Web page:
No you don’t. The last thing on Earth Mark Zuckerberg wants to do is waste time pretending to listen to anyone from Breitbart or FOX News. For ordinary Facebook wingnuts, this is like hearing Mommy say that she and Daddy are going to talk things out and you don’t need to worry your pretty little heads about it.

14. “The reason I care so much about this is that it gets to the core of everything Facebook is and everything I want it to be.”

You “care so much”? You’ve promised to have a vague and undefined “investigation” of something you deny exists and then take a meeting or two with a couple of people you pick. If that’s caring, how little effort must Zuckerberg put in for things he doesn’t care about?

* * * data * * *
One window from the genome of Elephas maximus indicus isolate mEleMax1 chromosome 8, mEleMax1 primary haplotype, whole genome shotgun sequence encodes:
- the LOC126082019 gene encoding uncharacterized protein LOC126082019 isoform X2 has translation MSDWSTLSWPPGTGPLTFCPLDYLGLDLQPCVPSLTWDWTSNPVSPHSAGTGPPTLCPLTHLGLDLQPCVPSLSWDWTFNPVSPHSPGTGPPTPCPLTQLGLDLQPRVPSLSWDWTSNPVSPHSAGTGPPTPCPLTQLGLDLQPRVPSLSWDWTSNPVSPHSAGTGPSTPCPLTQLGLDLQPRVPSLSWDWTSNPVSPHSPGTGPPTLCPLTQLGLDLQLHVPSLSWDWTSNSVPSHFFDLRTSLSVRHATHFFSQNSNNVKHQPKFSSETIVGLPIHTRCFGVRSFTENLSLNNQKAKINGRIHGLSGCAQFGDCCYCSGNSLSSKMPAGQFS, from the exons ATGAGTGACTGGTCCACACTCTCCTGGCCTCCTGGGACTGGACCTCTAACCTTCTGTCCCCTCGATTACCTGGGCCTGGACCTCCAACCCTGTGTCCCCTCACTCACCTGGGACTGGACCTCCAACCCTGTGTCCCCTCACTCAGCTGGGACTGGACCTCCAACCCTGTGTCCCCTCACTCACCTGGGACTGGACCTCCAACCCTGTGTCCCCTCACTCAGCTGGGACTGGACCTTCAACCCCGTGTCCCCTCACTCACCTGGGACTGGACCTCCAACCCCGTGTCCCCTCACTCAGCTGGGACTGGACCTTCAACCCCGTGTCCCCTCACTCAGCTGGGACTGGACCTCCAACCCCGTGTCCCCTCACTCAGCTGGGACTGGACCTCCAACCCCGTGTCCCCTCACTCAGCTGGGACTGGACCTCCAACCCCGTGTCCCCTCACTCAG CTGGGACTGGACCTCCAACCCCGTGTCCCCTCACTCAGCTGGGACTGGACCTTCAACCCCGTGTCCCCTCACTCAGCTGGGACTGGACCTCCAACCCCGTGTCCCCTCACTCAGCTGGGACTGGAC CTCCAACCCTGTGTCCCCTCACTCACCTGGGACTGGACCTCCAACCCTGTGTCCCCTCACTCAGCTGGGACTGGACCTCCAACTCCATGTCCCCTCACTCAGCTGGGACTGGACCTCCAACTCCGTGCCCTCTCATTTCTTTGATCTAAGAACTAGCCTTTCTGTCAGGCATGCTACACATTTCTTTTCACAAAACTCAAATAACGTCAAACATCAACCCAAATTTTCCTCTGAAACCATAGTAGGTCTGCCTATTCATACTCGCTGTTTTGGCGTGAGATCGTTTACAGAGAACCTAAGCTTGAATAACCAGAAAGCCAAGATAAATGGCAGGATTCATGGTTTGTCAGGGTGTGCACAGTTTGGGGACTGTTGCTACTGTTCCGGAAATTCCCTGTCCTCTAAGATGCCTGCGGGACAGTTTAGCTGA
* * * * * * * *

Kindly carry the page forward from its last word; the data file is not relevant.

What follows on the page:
15. “Every tool we build is designed to give more people a voice and bring our global community together.”

Having artfully promised to do nothing about something that’s not a thing anyway, we’re back to generic tech industry rah-rah: giving people voices, safely neutral “tools”, and the oxymoronic promise to bring a “global community” together.

16. “For as long as I’m leading this company this will always be our mission.”

Your mission is to make money. Laying some bullshit over that and calling it a “mission” is an insult to missions, though I do enjoy the raw assertion of personal power: “I’m leading this company”. Rawr, tiger.

Originally published at